Jewelry findings are the parts and components used in jewelry making and typically include anything other than the actual beads or spacers used in the piece. Jewelry findings help to connect the components to make a completed piece. Some examples of jewelry findings include clasps, bails, and split rings. Here we will take a closer look at some of the specific types of findings and their uses.
Findings for Making Earrings
Earrings are a fun jewelry accessory to make and can be created in a variety of ways using various jewelry findings. If you are creating a hook style of earring, you will require ear wires. An ear wire is a bow of wire that is made from a metal and looped to act as a fastener for the earring on an ear piercing .Common styles of ear wires include French wires, also referred to as French hooks. These are a popular style and are comfortable to wear. They are also available in a wide variety of sizes and types of metals. Leverbacks are another popular style of ear wire that feature a hinge that fastens the earring securely to prevent loss. Leverbacks feature loops or rings at the bottom from which dangles or beads can be attached.
Aside from the hanging styles of earring jewelry findings, there is also the classic post. Post earrings are the straight style that goes straight through the ear piercing hole and requires a fastener in the back to hold the post in place. Posts may come with a small hole from which you can attach a dangle or beads, or they may have a flat pad or small cup to which you can affix some type of stone or bead. Posts are also available in several metal types including sterling silver, gold, base metals, and plated pewter.
Head Pins and Eye Pins
Head pins are straight wire pieces on which you can slide one or more beads onto to form a wrapped or simple loop on the open end. Head pins prevent the beads from sliding off the piece, and the end of it can be flat, decorative, or round. The dangles that are created using head pins can be connected to other findings or chained together to form necklaces, bracelets, or earrings. Head pins can be purchased in various lengths and gauges and are made from an assortment of different materials.
Eye pins differ slightly from head pins in that the wires end with a small loop which can be attached to another eye pin, clasp, head pin, or other type of jewelry finding. Eye pins allow for the links to be connected to produce chains or longer dangles. Eye pins comes in various gauges, lengths, and materials.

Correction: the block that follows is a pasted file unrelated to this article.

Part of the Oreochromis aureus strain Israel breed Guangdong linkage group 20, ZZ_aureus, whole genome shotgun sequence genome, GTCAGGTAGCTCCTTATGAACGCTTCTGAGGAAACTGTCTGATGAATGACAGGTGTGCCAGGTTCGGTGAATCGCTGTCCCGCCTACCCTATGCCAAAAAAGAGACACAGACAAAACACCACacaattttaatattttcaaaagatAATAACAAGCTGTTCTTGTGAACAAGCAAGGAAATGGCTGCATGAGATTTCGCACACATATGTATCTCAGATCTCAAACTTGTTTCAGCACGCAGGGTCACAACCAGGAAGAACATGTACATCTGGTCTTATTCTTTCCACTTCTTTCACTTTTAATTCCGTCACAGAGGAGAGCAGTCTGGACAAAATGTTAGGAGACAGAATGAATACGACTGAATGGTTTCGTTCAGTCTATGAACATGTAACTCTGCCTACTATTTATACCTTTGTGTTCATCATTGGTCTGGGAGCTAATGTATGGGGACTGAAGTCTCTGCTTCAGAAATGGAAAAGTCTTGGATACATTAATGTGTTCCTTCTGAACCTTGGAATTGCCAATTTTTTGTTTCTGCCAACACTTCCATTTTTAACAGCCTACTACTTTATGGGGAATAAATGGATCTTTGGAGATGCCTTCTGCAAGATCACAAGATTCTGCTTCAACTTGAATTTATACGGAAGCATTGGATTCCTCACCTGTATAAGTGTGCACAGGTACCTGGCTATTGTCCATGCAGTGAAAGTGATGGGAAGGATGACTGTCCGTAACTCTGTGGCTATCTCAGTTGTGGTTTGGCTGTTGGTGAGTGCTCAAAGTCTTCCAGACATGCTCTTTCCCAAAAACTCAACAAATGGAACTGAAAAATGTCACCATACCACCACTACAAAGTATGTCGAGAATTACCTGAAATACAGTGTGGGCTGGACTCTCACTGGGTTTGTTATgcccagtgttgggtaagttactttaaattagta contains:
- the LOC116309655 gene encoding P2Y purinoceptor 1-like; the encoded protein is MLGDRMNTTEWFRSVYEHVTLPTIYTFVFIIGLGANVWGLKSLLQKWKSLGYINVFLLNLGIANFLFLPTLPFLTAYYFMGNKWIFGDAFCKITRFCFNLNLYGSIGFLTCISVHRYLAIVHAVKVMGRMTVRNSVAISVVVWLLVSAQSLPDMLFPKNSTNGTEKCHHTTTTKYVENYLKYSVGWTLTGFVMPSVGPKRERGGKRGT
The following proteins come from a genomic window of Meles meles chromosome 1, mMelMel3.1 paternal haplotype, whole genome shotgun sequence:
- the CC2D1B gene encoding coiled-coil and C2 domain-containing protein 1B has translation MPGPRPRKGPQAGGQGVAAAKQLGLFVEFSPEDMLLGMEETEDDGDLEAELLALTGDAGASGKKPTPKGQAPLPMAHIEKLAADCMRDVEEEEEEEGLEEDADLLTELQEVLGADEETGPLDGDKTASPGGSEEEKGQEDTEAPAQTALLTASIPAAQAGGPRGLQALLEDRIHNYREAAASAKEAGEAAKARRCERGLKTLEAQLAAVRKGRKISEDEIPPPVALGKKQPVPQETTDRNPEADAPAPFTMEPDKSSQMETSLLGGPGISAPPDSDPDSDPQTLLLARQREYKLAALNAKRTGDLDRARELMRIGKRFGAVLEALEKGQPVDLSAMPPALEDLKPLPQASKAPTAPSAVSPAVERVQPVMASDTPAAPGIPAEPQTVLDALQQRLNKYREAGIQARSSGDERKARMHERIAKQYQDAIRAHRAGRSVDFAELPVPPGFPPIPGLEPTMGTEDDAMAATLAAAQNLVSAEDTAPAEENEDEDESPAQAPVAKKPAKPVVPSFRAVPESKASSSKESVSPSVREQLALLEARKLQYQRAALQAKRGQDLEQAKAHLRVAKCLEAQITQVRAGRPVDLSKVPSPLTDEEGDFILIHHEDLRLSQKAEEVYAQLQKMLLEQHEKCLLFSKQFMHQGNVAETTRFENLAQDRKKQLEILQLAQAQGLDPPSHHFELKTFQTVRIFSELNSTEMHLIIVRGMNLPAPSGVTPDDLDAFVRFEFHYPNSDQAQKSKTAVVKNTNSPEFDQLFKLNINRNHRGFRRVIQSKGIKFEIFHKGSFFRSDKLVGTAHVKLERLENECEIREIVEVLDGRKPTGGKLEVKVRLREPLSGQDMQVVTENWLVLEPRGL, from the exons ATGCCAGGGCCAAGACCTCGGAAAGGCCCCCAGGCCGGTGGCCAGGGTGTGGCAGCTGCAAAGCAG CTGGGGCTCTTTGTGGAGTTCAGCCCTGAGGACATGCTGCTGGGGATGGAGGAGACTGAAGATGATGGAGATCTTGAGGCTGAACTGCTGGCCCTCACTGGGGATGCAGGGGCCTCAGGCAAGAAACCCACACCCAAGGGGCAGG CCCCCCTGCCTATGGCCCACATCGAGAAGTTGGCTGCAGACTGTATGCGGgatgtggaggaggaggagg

One of the most classic and popular types of clasps is the lobster clasp, or lobster claw clasp. Lobster clasps connect securely to a jump ring or split ring on the other end of the jewelry piece by using tension from a spring loaded mechanism that provides secure closure. These clasps come in various sizes and styles.
Toggle clasps are another popular way to finish up a bracelet or necklace piece. Toggle clasps are easy to use by attaching a toggle bar to one end of the piece, and a toggle ring to the other end. The bar pivots to slip inside the ring, where it is pivoted once again to provide secure fastening.
Bead caps are decorative embellishments that add a touch of sophistication to individual beads. The caps can be used on one or both ends of the bead. Bead caps come in shapes that resemble a simple disc, flower petals, stars, rope trim, and petals.
Jump Rings and Split Rings
Jump rings resemble a wire circle with a slit in it where it can be used to attach charms to other elements, or to attach wire elements together. Jump rings can also be used as a catch when using S clasps and lobster claws. If left open, the jump ring can be opened and re-closed using pliers, or they may be soldered together to make them more secure. Split rings are a variation of the jump ring that has a double loop of wire that makes them a bit more secure than the open jump ring style.
Crimps beads are used when making jewelry using beading wire. They help to finish off a piece of jewelry. or can be used to keep a clasp or end piece from moving up the wire, while at the same time allowing the clasp or end piece to still move freely. The crimp bead can be close by using special crimping tool or a pair of pliers.
A bail is a jewelry finding that allows you to turn a bead, stone, or other component into a pendant that will hang from the chain or cord of the piece. Bails come in many styles such as donut bails, glue on bails, prong bails, and loop bails. They can also be found in a variety of different metals. Bails can be very simple or very detailed .
There are so many jewelry finding options that we have just scratched the surface here. These components give us a brief understanding about how jewelry is assembled to create a finished piece.
For interesting jewelry projects, and how-to ideas and inspiration, check here.